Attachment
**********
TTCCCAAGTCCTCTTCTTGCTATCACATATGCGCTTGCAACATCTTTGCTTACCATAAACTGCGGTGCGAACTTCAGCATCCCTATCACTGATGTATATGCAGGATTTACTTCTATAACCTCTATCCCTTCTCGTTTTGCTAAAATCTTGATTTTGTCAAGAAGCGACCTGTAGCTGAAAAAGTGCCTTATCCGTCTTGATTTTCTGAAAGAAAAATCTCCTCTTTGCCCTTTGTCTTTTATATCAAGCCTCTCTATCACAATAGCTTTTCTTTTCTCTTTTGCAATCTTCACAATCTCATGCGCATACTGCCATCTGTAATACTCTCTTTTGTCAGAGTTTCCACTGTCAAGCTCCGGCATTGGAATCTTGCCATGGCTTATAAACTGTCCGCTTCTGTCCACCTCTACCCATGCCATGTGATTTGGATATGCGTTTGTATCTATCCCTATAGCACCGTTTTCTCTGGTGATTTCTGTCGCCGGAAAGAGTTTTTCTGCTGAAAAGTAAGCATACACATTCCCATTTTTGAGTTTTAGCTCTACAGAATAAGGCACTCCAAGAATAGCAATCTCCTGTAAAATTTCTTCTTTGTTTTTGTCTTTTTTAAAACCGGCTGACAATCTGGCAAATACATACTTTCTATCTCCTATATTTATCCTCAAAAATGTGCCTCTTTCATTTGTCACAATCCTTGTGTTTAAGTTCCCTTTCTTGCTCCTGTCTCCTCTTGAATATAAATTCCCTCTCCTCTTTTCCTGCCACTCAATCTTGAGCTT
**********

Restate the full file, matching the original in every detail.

TTCCCAAGTCCTCTTCTTGCTATCACATATGCGCTTGCAACATCTTTGCTTACCATAAACTGCGGTGCGAACTTCAGCATCCCTATCACTGATGTATATGCAGGATTTACTTCTATAACCTCTATCCCTTCTCGTTTTGCTAAAATCTTGATTTTGTCAAGAAGCGACCTGTAGCTGAAAAAGTGCCTTATCCGTCTTGATTTTCTGAAAGAAAAATCTCCTCTTTGCCCTTTGTCTTTTATATCAAGCCTCTCTATCACAATAGCTTTTCTTTTCTCTTTTGCAATCTTCACAATCTCATGCGCATACTGCCATCTGTAATACTCTCTTTTGTCAGAGTTTCCACTGTCAAGCTCCGGCATTGGAATCTTGCCATGGCTTATAAACTGTCCGCTTCTGTCCACCTCTACCCATGCCATGTGATTTGGATATGCGTTTGTATCTATCCCTATAGCACCGTTTTCTCTGGTGATTTCTGTCGCCGGAAAGAGTTTTTCTGCTGAAAAGTAAGCATACACATTCCCATTTTTGAGTTTTAGCTCTACAGAATAAGGCACTCCAAGAATAGCAATCTCCTGTAAAATTTCTTCTTTGTTTTTGTCTTTTTTAAAACCGGCTGACAATCTGGCAAATACATACTTTCTATCTCCTATATTTATCCTCAAAAATGTGCCTCTTTCATTTGTCACAATCCTTGTGTTTAAGTTCCCTTTCTTGCTCCTGTCTCCTCTTGAATATAAATTCCCTCTCCTCTTTTCCTGCCACTCAATCTTGAGCTT